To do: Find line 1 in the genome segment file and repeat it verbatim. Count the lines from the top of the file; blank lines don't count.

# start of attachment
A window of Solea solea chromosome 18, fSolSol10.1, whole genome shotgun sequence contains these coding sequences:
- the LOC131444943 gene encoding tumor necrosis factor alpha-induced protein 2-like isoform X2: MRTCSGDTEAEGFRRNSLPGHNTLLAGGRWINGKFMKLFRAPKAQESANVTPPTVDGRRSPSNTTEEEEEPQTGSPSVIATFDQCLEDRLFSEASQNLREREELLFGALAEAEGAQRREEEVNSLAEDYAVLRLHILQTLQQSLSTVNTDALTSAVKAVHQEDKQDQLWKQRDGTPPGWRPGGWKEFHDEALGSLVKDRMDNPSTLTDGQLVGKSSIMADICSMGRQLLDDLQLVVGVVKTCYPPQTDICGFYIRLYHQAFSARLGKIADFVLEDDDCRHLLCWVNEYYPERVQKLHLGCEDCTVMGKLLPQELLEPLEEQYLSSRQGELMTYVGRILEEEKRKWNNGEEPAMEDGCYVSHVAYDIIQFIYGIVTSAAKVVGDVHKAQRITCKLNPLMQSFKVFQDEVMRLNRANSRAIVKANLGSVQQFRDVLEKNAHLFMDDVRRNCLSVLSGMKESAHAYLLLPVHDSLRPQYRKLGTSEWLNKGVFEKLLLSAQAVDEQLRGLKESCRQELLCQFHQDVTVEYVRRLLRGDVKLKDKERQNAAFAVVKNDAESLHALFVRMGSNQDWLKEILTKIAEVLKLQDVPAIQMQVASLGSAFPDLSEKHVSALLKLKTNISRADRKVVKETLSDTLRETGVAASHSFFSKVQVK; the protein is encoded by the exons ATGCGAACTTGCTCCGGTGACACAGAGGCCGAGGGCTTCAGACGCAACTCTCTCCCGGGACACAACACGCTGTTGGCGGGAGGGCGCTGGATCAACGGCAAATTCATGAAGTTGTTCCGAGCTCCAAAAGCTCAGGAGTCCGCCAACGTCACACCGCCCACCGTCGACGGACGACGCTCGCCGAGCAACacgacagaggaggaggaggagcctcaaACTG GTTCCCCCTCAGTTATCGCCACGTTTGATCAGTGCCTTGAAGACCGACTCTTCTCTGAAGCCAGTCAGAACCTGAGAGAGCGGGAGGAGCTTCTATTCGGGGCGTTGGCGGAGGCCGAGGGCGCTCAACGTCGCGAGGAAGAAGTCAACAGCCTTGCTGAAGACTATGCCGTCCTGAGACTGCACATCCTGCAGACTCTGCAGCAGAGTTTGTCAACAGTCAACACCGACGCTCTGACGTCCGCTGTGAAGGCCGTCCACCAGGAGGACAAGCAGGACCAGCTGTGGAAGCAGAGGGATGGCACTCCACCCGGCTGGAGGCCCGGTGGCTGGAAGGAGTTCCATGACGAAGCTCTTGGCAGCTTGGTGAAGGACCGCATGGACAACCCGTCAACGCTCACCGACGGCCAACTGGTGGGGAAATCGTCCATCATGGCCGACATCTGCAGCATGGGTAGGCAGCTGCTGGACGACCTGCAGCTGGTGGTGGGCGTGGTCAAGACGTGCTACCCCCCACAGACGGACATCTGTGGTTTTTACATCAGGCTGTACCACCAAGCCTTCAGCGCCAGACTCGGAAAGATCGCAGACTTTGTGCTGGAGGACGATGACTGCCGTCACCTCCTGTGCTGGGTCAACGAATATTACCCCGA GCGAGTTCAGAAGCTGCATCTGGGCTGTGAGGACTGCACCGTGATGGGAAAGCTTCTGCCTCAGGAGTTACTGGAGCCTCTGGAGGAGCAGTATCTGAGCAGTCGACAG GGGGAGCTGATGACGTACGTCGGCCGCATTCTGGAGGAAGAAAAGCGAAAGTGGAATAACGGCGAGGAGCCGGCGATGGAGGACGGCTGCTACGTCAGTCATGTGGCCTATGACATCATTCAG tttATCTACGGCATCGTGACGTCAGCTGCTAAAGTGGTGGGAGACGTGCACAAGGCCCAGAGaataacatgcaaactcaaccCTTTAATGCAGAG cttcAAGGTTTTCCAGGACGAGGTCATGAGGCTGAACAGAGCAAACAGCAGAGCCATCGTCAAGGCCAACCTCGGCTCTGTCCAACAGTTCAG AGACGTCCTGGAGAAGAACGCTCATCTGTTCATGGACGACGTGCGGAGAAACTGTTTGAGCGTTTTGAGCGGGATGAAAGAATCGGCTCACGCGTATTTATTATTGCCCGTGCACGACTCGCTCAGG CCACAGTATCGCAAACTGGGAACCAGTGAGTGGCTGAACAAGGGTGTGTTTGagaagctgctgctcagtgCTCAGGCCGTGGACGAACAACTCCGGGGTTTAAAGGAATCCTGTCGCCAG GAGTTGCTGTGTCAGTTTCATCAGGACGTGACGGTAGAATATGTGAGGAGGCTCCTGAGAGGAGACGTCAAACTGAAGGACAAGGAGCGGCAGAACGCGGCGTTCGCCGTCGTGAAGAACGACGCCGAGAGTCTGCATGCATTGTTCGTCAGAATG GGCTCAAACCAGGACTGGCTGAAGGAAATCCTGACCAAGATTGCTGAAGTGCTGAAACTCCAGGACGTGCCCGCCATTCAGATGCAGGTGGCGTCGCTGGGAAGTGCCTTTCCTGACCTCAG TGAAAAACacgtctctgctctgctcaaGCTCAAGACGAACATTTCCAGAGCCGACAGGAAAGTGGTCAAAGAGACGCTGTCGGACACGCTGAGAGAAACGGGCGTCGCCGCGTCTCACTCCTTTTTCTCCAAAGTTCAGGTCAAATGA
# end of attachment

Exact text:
A window of Solea solea chromosome 18, fSolSol10.1, whole genome shotgun sequence contains these coding sequences: